In 2017, we had a number of high profile downtime outages from companies. The British Airways fiasco, United airlines being grounded, Starbucks, Amazon, and more. There was a survey that noted 98% of respondents said an hour of downtime cost their organization over US$100,000. A third put that figure over $1mm.
This week, I’m wondering if you have any idea what downtime costs your company. If you do, and can let us know, drop a figure in the comments. Maybe you can give us a range, or maybe you can say it’s a large amount. If you don’t know, maybe let us know if it’s not important to your business.
I haven’t often calculated this, but when most companies look at lost revenue from customers, lost ability to conduct business, and potential losses from employees sitting around, it’s probably a large number. Then again, many companies might just force employees to work extra to make up the work, so perhaps some companies don’t care.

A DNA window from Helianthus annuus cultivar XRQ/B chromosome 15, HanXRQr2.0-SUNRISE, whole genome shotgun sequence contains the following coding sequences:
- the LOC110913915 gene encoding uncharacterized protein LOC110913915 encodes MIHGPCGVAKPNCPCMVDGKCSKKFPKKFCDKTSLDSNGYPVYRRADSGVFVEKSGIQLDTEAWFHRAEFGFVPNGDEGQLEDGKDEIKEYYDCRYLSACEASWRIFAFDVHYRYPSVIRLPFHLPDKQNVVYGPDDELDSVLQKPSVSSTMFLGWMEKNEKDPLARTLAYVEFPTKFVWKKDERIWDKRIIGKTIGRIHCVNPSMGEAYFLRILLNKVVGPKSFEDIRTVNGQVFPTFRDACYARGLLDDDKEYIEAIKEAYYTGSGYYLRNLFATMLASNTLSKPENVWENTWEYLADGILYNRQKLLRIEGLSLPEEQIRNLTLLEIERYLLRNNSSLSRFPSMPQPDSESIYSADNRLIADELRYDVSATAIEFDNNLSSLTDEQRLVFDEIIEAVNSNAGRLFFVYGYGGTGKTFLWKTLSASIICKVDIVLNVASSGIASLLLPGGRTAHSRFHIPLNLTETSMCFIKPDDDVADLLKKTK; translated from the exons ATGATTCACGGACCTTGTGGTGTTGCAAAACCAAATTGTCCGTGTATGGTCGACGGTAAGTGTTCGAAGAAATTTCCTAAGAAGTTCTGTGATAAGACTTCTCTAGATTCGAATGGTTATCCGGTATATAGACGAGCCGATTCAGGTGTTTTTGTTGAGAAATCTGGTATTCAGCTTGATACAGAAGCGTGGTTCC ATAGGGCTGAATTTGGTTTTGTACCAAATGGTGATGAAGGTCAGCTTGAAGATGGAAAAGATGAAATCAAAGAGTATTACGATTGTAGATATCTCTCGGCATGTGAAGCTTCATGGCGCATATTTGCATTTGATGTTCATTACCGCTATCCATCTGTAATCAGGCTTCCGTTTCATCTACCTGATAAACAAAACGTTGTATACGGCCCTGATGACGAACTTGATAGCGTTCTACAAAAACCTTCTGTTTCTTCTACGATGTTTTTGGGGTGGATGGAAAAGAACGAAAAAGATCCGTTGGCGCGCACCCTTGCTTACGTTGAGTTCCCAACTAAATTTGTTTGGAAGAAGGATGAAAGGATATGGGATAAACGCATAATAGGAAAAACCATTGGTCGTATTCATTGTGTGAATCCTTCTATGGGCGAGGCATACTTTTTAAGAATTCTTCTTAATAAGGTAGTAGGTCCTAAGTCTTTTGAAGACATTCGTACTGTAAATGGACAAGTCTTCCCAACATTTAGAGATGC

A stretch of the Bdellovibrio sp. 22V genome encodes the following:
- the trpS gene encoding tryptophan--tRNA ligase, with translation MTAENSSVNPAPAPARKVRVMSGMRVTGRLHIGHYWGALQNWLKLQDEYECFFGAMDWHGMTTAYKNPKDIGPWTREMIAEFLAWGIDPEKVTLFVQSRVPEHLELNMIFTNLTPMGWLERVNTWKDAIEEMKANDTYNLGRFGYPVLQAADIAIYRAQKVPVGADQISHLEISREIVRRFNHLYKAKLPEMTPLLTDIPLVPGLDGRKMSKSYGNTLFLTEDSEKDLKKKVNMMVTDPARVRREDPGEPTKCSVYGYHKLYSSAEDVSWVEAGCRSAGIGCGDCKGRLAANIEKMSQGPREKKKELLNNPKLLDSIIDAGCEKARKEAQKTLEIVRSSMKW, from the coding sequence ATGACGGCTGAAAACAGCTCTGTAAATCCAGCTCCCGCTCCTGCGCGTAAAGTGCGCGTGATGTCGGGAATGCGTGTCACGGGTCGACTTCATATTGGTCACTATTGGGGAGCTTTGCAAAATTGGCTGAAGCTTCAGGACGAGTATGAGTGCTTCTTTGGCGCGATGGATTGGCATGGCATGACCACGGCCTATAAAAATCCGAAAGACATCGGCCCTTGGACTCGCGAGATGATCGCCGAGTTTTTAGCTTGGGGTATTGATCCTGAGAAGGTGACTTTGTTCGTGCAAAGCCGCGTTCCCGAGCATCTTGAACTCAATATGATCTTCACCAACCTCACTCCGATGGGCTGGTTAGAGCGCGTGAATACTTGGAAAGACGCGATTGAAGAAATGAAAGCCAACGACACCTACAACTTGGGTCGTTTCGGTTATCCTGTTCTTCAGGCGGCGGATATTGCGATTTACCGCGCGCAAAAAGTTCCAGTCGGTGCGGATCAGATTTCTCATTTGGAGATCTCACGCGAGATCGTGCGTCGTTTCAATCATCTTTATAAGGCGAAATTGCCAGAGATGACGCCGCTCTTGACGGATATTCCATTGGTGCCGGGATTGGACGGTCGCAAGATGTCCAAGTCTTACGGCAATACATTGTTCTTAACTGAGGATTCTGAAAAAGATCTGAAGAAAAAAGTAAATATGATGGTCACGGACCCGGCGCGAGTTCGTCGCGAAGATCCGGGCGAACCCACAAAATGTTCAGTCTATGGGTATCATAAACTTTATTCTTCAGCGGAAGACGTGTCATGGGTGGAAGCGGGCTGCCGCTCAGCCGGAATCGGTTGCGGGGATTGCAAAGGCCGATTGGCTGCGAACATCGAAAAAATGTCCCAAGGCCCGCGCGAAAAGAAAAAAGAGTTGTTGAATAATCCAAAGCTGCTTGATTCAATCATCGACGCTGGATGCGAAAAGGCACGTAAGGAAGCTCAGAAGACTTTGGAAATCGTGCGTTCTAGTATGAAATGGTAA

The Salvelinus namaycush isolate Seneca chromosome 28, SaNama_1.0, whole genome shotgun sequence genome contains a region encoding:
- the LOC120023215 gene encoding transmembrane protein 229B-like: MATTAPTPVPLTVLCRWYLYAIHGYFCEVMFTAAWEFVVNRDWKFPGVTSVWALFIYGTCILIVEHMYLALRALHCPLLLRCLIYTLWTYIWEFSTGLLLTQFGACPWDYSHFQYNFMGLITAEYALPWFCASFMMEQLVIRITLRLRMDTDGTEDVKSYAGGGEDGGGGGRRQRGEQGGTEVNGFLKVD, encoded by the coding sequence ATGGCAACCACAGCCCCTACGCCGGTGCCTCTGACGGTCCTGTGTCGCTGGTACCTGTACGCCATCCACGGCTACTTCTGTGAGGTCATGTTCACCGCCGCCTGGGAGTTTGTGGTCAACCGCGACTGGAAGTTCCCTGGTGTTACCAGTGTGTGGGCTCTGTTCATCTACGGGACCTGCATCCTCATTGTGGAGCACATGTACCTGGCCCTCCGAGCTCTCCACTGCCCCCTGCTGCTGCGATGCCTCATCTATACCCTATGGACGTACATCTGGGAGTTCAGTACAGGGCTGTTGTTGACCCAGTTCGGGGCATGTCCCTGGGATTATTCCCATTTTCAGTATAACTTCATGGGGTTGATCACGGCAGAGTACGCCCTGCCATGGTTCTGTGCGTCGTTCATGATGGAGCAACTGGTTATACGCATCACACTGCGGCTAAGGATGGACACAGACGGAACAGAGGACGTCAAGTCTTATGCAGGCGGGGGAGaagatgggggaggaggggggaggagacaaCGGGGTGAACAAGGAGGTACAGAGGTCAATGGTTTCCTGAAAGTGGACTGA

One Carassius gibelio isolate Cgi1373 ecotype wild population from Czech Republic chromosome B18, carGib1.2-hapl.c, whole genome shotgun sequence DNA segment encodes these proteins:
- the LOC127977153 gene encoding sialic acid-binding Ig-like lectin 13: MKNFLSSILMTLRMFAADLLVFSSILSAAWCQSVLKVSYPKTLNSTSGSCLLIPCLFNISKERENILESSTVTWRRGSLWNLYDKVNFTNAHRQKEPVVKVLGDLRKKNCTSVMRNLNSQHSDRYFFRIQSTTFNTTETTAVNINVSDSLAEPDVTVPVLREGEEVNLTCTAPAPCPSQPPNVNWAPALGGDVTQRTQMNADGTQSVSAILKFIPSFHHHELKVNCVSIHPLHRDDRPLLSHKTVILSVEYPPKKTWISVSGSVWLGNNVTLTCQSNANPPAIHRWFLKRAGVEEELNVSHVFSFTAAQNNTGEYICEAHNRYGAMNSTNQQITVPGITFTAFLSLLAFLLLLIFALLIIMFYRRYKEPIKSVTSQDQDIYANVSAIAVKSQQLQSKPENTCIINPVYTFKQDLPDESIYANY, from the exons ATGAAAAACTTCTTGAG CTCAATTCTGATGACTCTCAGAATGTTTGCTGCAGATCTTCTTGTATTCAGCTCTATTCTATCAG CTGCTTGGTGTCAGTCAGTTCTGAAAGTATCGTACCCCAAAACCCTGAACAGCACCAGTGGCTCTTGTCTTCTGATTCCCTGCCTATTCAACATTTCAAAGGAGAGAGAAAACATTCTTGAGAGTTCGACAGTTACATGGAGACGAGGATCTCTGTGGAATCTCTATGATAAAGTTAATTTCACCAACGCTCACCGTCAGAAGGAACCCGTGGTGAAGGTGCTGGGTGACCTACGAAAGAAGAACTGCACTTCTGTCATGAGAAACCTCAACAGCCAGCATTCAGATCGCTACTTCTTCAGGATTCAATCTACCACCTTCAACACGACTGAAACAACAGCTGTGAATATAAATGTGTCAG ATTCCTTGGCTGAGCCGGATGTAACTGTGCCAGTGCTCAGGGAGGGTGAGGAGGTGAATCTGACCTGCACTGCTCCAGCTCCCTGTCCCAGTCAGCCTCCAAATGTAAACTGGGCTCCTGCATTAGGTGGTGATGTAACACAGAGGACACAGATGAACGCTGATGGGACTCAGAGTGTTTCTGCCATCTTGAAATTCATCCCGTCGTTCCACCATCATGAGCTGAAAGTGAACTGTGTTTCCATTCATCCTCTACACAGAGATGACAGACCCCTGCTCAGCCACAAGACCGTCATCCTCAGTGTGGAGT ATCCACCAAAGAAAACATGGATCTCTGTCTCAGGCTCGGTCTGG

This certainly isn’t a simple answer. Modern systems are often distributed, with many moving parts, and complex network connections. With modern software development using caching, micro-services, and feature flags, it’s entirely that an application is down for some clients and not for others. Or perhaps, a portion of the application is broken while other parts work.
Downtime can be disruptive and expensive, and it is something most system administrators plan for and work to avoid. If you know what it cost for either the loss of a system or in your preparations, it would be interesting to know today.